Monetizing Housing Equity to Generate Retirement Incomes
AbstractThe public housing program and the unique way of financing housing through the mandatory savings system in Singapore have created a class of homeowners. This paper compares the instruments available to different flat owners to monetize their assets, including the Lease Buyback Scheme (LBS), subletting, downsizing and reverse mortgage. We estimate the present value of retirement incomes derived from these options by incorporating the survival probability which is forecasted using the Lee-Carter demographic model. We compare the monthly payouts that can be unlocked and discuss the tradeoffs of adequate retirement with the elderly preference for leaving a bequest and ageing in place. Our results show that LBS is the most attractive option. It allows the elderly to age-inplace while generating a steady stream of monthly drawdown and possibility of leaving a bequest. Subletting releases housing equity while retaining the asset. This helps the elderly to fulfill their bequest motive. Reverse mortgage is the least attractive option, yielding the lowest retirement income due to high loading factors.
Download InfoIf you experience problems downloading a file, check if you have the proper application to view it first. In case of further problems read the IDEAS help page. Note that these files are not on the IDEAS site. Please be patient as the files may be large.
Bibliographic InfoPaper provided by National University of Singapore, Department of Economics, SCAPE in its series SCAPE Policy Research Working Paper Series with number 0901.
Date of creation: Jul 2009
Date of revision:
Other versions of this item:
- Ngee-Choon Chia & Albert K C Tsui, 2009. "Monetizing Housing Equity to Generate Retirement Incomes," Microeconomics Working Papers 22759, East Asian Bureau of Economic Research.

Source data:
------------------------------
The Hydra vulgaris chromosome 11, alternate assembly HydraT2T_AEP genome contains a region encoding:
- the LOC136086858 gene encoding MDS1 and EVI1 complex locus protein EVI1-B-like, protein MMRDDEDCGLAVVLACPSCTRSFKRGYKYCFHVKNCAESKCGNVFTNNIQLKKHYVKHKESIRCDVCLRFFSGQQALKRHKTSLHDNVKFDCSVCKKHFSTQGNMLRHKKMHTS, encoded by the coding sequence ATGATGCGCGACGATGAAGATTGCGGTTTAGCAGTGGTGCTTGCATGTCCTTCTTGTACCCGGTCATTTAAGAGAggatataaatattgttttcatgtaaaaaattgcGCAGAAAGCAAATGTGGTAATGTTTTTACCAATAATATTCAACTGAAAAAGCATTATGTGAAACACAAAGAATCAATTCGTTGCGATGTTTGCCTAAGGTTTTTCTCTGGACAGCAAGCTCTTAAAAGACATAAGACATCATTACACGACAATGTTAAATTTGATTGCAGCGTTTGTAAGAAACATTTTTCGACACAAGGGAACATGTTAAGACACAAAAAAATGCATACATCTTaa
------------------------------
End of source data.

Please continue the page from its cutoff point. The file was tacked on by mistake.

- R20 - Urban, Rural, Regional, Real Estate, and Transportation Economics - - Household Analysis - - - General
- H81 - Public Economics - - Miscellaneous Issues - - - Governmental Loans; Loan Guarantees; Credits; Grants; Bailouts
- H82 - Public Economics - - Miscellaneous Issues - - - Governmental Property
This paper has been announced in the following NEP Reports:
- NEP-AGE-2009-08-22 (Economics of Ageing)
- NEP-ALL-2009-08-22 (All new papers)
- NEP-SEA-2009-08-22 (South East Asia)
- NEP-URE-2009-08-22 (Urban & Real Estate Economics)
Please report citation or reference errors to , or , if you are the registered author of the cited work, log in to your RePEc Author Service profile, click on "citations" and make appropriate adjustments.:
- Chia, Ngee Choon & Tsui, Albert K. C., 2003. "Life annuities of compulsory savings and income adequacy of the elderly in Singapore," Journal of Pension Economics and Finance, Cambridge University Press, vol. 2(01), pages 41-65, March.
- Ngee-Choon Chia & Albert K C Tsui, 2005.
"Medical Savings Accounts in Singapore: How much is adequate?,"
SCAPE Policy Research Working Paper Series
0502, National University of Singapore, Department of Economics, SCAPE.
- Chia, Ngee-Choon & Tsui, Albert K.C., 2005. "Medical savings accounts in Singapore: how much is adequate?," Journal of Health Economics, Elsevier, vol. 24(5), pages 855-875, September.
- Ngee-Choon Chia & Albert K C Tsui, 2005. "Medical Savings Accounts in Singapore : How much is adequate?," Finance Working Papers 22567, East Asian Bureau of Economic Research.
- Olivia S. Mitchell & John Piggott, 2004.
"Unlocking Housing Equity in Japan,"
NBER Working Papers
10340, National Bureau of Economic Research, Inc.
- Mitchell, Olivia S. & Piggott, John, 2004. "Unlocking housing equity in Japan," Journal of the Japanese and International Economies, Elsevier, vol. 18(4), pages 466-505, December.
- McCARTHY, DAVID & MITCHELL, OLIVIA S. & PIGGOTT, JOHN, 2002. "Asset rich and cash poor: retirement provision and housing policy in Singapore," Journal of Pension Economics and Finance, Cambridge University Press, vol. 1(03), pages 197-222, November.
For technical questions regarding this item, or to correct its authors, title, abstract, bibliographic or download information, contact: ().
If references are entirely missing, you can add them using this form.